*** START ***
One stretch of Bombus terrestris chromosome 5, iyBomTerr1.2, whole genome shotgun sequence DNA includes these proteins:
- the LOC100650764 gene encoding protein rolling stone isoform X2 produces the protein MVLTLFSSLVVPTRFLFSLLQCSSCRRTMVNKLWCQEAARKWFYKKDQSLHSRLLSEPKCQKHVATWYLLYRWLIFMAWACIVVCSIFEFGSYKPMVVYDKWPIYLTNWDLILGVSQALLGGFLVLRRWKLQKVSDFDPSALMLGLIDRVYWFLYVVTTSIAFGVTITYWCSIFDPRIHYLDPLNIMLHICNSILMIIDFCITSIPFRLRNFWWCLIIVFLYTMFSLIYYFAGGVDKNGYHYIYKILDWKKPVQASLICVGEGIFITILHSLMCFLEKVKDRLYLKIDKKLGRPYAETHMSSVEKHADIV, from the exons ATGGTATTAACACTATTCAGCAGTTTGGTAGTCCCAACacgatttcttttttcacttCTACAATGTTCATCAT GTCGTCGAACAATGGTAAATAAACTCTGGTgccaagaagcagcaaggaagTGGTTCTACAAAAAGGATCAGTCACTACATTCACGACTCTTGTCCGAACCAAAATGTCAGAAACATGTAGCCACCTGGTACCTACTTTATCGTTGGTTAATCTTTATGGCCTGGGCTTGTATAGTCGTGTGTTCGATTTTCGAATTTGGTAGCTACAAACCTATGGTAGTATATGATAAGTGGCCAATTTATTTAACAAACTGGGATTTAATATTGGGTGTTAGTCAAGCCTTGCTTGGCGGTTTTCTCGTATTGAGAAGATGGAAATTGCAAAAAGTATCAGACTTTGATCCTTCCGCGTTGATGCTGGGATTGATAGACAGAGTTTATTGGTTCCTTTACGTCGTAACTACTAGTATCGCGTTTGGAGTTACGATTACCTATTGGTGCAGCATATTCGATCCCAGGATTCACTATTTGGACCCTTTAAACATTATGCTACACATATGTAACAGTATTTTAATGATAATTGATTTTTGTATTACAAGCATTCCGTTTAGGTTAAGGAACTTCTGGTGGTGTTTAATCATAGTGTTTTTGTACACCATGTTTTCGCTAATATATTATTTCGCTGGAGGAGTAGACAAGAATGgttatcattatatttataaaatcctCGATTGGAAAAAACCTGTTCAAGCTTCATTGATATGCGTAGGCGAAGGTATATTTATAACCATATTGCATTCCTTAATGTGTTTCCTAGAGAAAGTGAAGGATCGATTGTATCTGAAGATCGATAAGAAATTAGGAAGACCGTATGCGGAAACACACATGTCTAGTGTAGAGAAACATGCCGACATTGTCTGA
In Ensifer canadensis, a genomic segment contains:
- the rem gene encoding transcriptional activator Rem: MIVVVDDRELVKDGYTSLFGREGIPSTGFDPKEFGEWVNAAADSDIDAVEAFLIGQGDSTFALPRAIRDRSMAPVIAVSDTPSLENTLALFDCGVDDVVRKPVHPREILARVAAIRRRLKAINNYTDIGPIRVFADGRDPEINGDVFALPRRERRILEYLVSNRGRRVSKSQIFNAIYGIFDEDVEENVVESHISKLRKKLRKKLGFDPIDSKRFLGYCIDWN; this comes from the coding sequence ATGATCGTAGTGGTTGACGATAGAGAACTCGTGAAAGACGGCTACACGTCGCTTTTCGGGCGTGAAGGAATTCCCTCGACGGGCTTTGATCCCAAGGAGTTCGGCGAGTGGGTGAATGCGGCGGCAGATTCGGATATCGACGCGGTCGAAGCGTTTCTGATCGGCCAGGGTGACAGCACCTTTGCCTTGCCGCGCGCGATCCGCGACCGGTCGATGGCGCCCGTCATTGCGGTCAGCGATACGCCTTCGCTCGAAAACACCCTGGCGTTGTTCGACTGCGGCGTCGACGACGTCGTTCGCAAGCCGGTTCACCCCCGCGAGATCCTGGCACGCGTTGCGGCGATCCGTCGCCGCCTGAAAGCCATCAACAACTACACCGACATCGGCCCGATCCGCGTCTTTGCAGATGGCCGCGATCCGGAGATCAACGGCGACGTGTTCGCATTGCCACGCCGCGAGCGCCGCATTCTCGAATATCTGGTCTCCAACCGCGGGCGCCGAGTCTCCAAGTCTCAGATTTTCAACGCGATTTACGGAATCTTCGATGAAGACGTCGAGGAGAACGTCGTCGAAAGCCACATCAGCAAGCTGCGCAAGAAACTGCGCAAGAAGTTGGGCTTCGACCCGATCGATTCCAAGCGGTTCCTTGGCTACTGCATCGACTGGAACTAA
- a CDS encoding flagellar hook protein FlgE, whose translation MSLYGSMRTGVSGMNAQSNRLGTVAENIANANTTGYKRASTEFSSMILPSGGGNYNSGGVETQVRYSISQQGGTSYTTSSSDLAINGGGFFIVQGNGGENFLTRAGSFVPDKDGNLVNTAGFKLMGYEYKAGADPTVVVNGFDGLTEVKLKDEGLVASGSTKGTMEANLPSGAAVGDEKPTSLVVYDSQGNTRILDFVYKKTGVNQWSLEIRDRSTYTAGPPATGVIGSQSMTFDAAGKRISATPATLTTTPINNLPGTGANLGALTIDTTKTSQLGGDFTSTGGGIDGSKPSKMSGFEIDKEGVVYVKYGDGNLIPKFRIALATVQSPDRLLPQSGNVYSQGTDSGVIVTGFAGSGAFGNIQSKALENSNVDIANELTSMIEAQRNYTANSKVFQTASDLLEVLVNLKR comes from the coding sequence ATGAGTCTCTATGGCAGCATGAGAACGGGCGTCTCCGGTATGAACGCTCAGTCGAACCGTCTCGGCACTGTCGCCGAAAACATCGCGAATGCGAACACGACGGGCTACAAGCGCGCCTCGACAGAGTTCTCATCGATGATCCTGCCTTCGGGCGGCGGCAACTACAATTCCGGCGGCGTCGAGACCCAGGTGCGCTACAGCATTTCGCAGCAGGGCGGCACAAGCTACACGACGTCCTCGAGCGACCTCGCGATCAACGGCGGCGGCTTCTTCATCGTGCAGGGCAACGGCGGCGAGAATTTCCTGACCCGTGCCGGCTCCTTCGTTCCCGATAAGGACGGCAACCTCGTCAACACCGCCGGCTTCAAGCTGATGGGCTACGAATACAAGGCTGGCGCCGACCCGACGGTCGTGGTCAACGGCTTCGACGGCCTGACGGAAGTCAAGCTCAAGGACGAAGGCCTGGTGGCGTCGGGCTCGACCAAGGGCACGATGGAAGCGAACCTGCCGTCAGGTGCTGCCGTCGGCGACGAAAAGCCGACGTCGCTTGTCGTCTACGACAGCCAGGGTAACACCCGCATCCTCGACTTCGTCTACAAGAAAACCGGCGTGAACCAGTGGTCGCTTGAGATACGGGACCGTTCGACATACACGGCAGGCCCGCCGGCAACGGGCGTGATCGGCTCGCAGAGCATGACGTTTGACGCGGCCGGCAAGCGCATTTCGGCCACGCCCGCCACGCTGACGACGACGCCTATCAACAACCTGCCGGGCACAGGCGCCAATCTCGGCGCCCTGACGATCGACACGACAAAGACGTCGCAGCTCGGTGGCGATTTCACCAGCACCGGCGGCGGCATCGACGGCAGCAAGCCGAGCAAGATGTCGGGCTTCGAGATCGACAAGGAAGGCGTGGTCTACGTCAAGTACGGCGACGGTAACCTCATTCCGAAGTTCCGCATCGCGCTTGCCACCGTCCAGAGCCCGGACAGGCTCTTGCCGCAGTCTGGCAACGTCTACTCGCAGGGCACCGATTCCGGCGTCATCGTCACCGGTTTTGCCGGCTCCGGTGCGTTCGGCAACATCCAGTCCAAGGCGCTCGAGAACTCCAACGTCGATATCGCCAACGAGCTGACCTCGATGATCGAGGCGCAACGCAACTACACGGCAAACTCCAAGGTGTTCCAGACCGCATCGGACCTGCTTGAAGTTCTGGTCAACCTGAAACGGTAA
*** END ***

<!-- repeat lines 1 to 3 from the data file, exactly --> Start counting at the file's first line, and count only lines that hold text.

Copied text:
One stretch of Bombus terrestris chromosome 5, iyBomTerr1.2, whole genome shotgun sequence DNA includes these proteins:
- the LOC100650764 gene encoding protein rolling stone isoform X2 produces the protein MVLTLFSSLVVPTRFLFSLLQCSSCRRTMVNKLWCQEAARKWFYKKDQSLHSRLLSEPKCQKHVATWYLLYRWLIFMAWACIVVCSIFEFGSYKPMVVYDKWPIYLTNWDLILGVSQALLGGFLVLRRWKLQKVSDFDPSALMLGLIDRVYWFLYVVTTSIAFGVTITYWCSIFDPRIHYLDPLNIMLHICNSILMIIDFCITSIPFRLRNFWWCLIIVFLYTMFSLIYYFAGGVDKNGYHYIYKILDWKKPVQASLICVGEGIFITILHSLMCFLEKVKDRLYLKIDKKLGRPYAETHMSSVEKHADIV, from the exons ATGGTATTAACACTATTCAGCAGTTTGGTAGTCCCAACacgatttcttttttcacttCTACAATGTTCATCAT GTCGTCGAACAATGGTAAATAAACTCTGGTgccaagaagcagcaaggaagTGGTTCTACAAAAAGGATCAGTCACTACATTCACGACTCTTGTCCGAACCAAAATGTCAGAAACATGTAGCCACCTGGTACCTACTTTATCGTTGGTTAATCTTTATGGCCTGGGCTTGTATAGTCGTGTGTTCGATTTTCGAATTTGGTAGCTACAAACCTATGGTAGTATATGATAAGTGGCCAATTTATTTAACAAACTGGGATTTAATATTGGGTGTTAGTCAAGCCTTGCTTGGCGGTTTTCTCGTATTGAGAAGATGGAAATTGCAAAAAGTATCAGACTTTGATCCTTCCGCGTTGATGCTGGGATTGATAGACAGAGTTTATTGGTTCCTTTACGTCGTAACTACTAGTATCGCGTTTGGAGTTACGATTACCTATTGGTGCAGCATATTCGATCCCAGGATTCACTATTTGGACCCTTTAAACATTATGCTACACATATGTAACAGTATTTTAATGATAATTGATTTTTGTATTACAAGCATTCCGTTTAGGTTAAGGAACTTCTGGTGGTGTTTAATCATAGTGTTTTTGTACACCATGTTTTCGCTAATATATTATTTCGCTGGAGGAGTAGACAAGAATGgttatcattatatttataaaatcctCGATTGGAAAAAACCTGTTCAAGCTTCATTGATATGCGTAGGCGAAGGTATATTTATAACCATATTGCATTCCTTAATGTGTTTCCTAGAGAAAGTGAAGGATCGATTGTATCTGAAGATCGATAAGAAATTAGGAAGACCGTATGCGGAAACACACATGTCTAGTGTAGAGAAACATGCCGACATTGTCTGA
In Ensifer canadensis, a genomic segment contains: